A diner in a restaurant is miffed with the service. He’s asked to give his feedback, not on a sheet of paper but on a tablet where he rates the service two out of 10. At the back-end, the GM’s smartphone pings as he gets the feedback instantaneously. He rushes out to assuage hurt feelings: the bill is waived, a bottle of wine proffered, and the diner goes away delighted.
This is a real-life scenario that S Sriram outlines. The founder-director of CloudCherry, an online customer sentiment mapping tool, points out that traditionally the feedback written on paper would be reviewed by the restaurant management by end of day, by which time the diner may have complained to his friends, on social and other media, and the damage is done.
“Suppose somebody stepped in and did a superb job of fixing it, there is a chance that you are going to be a much more delighted customer and you are going to talk about it,” he explains. The CloudCherry app is freely downloadable on to a tablet or a smartphone and the data, which are uploaded to the cloud, are managed by the digital company.
Instant alerts “Unlike a conventional feedback mechanism, this system gives instant alerts. This is at the front-end. But its real value-addition is the back-end. The entire data fly to the cloud, which is controlled and managed by us. So having done a free download and captured the information from the customer, the analytics, slicing of data is all done by us,” explains Sriram. The licensing depends on the number of tablets/smartphones a client uses, across stores. It isn’t just the novelty of punching in feedback on a tablet, store staff can also record short videos that can be uploaded for management to see.
For Sriram, who stepped aside from his role as executive director of the Chennai-based B-school, Great Lakes Institute of Management, it’s all about putting years of theory and academics to use in a start-up. Incubated by Bala Balachandran, founder of GLIM, and Sriram along with the founding CEO Vinod Muthukrishnan and friends, the project has seen investment of around ₹2 crore.
The CloudCherry app had its beginnings as a facility for industrial use when it was conceived by the former CFO of Great Lakes, B Hariharan, originally as a product designed for the shop-floor, to help in distribution and stocking of parts.
However, when he spotted an opportunity to leverage this in an FMCG distribution context, he approached Balachandran and Sriram and the app was re-oriented for consumer-facing businesses.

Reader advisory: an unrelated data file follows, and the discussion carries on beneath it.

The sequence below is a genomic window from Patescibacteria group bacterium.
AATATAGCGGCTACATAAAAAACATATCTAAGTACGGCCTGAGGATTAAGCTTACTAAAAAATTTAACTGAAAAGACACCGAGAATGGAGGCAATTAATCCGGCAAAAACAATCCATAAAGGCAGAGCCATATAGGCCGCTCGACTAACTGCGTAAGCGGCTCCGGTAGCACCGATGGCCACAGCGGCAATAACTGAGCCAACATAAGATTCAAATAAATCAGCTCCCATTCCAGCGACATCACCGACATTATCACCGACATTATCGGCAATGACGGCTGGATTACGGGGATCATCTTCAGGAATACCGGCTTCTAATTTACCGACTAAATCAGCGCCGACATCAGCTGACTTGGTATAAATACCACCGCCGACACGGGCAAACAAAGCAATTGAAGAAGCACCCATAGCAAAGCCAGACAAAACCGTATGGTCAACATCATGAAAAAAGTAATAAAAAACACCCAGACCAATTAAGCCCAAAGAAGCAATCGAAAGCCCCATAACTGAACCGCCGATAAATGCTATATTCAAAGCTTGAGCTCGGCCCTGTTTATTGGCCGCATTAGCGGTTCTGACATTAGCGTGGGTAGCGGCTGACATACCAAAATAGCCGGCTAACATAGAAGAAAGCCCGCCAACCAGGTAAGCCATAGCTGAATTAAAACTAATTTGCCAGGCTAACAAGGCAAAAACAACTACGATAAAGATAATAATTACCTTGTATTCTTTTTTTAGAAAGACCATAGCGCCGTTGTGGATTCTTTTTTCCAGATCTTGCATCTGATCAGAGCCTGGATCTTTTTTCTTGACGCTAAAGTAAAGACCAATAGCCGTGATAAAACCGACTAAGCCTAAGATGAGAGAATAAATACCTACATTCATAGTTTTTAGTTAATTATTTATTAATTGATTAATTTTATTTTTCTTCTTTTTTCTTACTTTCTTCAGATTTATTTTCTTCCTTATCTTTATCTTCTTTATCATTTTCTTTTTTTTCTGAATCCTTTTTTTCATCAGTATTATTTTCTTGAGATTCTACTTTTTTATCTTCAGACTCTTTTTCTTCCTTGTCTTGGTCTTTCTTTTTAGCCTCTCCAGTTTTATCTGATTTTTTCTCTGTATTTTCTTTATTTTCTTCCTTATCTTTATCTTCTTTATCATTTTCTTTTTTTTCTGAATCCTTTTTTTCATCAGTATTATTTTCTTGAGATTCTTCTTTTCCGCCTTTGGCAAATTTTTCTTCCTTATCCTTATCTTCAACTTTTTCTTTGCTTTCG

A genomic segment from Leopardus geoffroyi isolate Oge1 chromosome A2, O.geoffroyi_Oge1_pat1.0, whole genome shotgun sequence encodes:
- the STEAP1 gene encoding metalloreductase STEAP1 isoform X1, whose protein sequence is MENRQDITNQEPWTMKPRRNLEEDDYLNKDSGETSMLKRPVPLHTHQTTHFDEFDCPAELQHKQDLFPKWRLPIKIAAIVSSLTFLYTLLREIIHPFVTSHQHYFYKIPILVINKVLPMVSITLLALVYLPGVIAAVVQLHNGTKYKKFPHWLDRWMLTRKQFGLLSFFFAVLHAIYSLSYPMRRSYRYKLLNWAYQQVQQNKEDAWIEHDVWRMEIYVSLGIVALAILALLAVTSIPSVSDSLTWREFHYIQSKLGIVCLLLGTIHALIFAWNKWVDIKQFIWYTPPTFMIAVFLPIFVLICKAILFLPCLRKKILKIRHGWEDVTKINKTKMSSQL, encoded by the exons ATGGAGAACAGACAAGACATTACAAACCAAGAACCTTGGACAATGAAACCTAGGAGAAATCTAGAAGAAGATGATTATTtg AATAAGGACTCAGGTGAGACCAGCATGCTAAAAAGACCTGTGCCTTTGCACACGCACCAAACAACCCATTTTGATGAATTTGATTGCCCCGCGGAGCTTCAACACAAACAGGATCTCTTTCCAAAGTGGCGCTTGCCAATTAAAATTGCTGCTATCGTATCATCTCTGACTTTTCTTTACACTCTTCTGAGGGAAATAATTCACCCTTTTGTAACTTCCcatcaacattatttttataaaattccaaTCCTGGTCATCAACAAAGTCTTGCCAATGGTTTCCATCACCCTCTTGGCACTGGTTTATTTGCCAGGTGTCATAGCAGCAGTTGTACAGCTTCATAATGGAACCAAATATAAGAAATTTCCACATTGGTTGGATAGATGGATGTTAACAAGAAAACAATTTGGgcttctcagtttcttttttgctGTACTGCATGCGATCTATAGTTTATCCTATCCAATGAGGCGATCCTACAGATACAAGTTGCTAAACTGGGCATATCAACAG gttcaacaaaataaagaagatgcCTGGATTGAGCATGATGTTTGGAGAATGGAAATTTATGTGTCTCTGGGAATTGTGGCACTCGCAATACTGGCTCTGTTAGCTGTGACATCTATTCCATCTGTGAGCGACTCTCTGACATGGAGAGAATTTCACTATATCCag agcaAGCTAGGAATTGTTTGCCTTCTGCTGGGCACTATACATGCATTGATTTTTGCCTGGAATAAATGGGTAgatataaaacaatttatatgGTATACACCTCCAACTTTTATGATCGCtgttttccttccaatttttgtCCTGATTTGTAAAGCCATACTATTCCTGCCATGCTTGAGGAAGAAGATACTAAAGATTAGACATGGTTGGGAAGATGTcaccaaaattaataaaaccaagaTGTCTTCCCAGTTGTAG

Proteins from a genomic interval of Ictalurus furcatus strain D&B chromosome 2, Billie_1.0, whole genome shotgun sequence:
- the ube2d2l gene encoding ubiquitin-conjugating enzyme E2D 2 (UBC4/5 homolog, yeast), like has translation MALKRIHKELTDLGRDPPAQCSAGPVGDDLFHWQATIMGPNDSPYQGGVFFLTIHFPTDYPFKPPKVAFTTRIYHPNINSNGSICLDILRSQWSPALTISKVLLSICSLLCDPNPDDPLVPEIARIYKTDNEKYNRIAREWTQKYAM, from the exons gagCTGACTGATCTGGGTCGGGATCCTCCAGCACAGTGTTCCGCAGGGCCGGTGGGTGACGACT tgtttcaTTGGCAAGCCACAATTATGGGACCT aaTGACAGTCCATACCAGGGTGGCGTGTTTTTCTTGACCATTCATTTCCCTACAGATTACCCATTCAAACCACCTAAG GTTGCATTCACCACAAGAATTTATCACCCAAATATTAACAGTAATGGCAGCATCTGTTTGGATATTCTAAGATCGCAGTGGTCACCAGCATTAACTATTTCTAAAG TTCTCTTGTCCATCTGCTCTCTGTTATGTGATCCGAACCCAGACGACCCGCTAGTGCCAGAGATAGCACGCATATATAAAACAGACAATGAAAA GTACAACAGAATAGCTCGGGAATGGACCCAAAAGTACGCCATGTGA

CloudCherry has as advisors Seenu Srinivasan, till recently Chairman of Marketing at Stanford Business School, and Jagdish Sheth, Professor at Emory University and pioneer of learning in consumer behaviour.
More focussed CloudCherry, which is close to sealing a deal for venture capital funds for its next stage of growth, has signed on around 10 clients, including one in South Africa. Titan Company has signed up with CloudCherry to track 110 showrooms of its Fastrack and World of Titan brands, where it has distributed tablets.
Vipin Nair, Manager, Retail, Titan, says that it wanted to move beyond merely being transactional with a customer, which the company had become over a period of time. “We wanted to get more focussed, see the pain points of a customer and make it a pleasure to shop with us. Today, customers have a huge choice of brands and shopping channels,” he explains.
Nair cites the example of what happened to a customer in a Bengaluru store, who came with his daughter to buy a watch. There was an event happening at this multi-level store, and the watch they wanted to buy was in the first floor. Most of the staff was downstairs working on the event, and one staffer was attending to 5-6 customers. The shopper complained that staff should have been attending to customers first. This feedback was relayed to the corporate office and Nair had someone call and speak to him the very next day and soothe ruffled feathers.
“He was an old Titan customer and he was very happy that somebody had bothered to call him from the corporate office,” adds Nair, who points out that this feedback is not a call centre-driven activity but handled directly by the company. Nor did Titan want to entrust feedback to an external agency where biases could creep in. “We are still working out what kind of service recovery we can do or how to incentivise a dissatisfied customer,” says Nair.
Delight meter CEO Muthukrishnan says the company has, through re-sellers, tied up clients in Colombo (the Cinnamon Grand hotel), and West Asia and is on the verge of signing on a large retailer in South Africa, where it is running a pilot. “The analytics are there in real-time for clients on their dashboard, the data sliced and diced in whatever way they want. We can also offer more focussed, bespoke analytics for clients if they need,” he says. The app also has a ‘delight meter’ on the dashboard, where clients can reassign weights to the metrics, resulting in a value by which they can judge instantly if a business is doing well or not. “In a few clicks one can check what people are appreciating in a store, what has helped push up sales, and that can be replicated in their other outlets,” adds Muthukrishnan.
While Sriram is looking to boost the fledgling company’s monthly recurring revenue, and pilot trials are on with leading Indian companies and a few abroad, the company needs seed funding to scale up the business. “We are looking at up to a million dollars in funding.
This money will be used for two purposes: to expand business in existing markets, and second, to come up with a product for e-commerce businesses, because the existing model is for brick and mortar retail, and e-commerce works very differently.”